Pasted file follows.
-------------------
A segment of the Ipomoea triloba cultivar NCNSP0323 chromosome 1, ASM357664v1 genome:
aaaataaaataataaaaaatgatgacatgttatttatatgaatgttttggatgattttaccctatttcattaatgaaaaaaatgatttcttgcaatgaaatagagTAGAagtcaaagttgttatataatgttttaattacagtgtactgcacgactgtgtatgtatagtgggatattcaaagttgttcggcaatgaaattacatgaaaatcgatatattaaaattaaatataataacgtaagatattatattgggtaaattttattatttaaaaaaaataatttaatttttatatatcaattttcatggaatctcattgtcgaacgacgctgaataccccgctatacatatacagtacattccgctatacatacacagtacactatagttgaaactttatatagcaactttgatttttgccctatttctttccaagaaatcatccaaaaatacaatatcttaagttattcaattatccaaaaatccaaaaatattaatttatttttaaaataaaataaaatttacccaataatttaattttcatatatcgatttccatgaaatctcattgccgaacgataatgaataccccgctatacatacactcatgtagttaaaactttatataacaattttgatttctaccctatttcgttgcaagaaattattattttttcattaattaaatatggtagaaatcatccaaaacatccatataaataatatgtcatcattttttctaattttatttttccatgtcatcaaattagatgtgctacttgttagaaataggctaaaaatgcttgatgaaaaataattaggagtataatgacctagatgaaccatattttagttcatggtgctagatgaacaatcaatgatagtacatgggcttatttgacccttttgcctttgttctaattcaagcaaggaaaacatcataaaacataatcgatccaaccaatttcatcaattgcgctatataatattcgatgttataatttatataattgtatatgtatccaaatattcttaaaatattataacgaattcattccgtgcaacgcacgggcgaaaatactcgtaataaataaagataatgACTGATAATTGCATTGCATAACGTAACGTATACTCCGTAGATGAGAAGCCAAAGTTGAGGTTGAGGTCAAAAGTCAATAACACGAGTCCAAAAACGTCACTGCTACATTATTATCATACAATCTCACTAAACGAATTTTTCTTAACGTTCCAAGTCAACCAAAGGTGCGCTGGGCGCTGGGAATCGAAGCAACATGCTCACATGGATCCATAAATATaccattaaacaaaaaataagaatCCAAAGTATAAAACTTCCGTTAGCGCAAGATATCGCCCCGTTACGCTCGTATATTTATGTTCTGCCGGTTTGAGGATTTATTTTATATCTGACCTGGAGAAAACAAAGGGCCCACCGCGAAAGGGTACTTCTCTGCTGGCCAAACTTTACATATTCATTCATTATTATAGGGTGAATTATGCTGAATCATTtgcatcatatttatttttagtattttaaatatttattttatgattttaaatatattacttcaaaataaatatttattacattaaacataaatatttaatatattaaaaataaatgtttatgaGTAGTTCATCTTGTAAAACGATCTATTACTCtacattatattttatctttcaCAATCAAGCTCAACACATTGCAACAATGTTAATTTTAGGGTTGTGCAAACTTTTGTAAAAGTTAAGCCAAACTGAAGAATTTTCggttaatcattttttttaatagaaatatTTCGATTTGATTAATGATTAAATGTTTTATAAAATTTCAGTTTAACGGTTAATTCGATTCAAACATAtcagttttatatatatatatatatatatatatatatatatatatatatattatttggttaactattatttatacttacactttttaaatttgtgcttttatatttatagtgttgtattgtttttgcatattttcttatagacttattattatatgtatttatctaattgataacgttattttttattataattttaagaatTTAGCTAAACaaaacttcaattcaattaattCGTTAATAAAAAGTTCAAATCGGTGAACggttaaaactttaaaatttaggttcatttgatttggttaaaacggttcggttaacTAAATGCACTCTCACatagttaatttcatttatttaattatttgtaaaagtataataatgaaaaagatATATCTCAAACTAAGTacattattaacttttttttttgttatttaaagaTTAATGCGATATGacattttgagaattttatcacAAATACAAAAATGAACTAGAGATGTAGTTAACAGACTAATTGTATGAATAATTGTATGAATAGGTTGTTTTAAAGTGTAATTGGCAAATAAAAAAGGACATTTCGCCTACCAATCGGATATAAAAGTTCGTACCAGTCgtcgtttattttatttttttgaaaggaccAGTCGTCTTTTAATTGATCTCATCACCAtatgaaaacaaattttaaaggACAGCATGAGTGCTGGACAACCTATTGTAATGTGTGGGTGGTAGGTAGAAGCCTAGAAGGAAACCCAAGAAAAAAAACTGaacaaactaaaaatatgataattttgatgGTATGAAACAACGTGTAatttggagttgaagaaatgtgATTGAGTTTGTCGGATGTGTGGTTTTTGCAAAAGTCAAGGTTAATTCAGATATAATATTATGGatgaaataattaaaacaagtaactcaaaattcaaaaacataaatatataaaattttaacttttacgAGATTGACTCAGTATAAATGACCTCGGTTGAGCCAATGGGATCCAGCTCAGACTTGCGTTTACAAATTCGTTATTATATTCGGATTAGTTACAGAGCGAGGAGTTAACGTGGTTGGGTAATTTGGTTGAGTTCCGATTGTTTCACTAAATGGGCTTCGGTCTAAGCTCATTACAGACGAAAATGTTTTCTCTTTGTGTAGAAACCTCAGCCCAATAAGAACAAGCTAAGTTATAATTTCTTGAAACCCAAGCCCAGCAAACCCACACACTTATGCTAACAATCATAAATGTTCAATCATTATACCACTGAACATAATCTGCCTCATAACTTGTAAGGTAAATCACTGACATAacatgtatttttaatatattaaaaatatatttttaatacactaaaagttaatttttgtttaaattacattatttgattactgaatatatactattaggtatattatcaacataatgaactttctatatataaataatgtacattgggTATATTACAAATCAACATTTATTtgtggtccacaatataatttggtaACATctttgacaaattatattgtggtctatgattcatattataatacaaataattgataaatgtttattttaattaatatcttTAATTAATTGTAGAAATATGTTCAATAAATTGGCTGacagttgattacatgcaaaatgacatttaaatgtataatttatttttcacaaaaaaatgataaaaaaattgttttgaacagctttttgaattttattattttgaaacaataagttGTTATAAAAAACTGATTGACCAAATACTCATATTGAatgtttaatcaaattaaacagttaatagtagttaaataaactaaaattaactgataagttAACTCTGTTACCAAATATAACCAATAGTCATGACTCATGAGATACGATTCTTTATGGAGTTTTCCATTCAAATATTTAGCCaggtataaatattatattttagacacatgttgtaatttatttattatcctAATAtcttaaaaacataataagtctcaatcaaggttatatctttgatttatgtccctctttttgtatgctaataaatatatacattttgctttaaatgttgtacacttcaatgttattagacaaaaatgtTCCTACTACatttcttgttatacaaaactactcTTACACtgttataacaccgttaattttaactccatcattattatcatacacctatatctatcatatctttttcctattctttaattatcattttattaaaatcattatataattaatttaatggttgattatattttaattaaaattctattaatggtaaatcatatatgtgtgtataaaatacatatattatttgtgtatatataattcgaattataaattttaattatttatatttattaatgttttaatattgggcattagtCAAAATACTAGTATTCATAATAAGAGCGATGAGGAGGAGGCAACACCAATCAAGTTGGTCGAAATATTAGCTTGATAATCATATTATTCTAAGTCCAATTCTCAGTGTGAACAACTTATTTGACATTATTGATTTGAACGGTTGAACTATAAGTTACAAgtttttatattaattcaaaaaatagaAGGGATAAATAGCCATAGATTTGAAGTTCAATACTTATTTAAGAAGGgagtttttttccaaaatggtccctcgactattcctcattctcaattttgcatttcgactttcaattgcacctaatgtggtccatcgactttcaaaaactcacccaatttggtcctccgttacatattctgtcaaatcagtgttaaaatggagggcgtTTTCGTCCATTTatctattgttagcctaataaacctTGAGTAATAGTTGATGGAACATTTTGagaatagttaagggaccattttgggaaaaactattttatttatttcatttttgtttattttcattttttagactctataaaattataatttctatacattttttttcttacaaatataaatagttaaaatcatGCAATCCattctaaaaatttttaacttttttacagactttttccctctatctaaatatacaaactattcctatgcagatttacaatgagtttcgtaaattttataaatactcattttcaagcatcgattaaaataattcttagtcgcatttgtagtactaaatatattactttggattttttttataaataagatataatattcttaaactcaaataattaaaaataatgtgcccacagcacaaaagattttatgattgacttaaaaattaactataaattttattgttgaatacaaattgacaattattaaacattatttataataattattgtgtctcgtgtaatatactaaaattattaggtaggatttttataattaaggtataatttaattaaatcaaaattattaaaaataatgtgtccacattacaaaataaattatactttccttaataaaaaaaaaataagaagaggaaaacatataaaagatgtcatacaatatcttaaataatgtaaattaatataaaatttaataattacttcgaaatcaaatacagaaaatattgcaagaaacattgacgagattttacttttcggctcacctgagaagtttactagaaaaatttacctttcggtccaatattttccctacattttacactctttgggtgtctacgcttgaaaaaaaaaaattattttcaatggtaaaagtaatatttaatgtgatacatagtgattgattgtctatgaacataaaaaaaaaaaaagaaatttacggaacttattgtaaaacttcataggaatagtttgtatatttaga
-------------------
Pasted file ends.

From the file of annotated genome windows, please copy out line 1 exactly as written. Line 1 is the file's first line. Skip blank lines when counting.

A segment of the Ipomoea triloba cultivar NCNSP0323 chromosome 1, ASM357664v1 genome: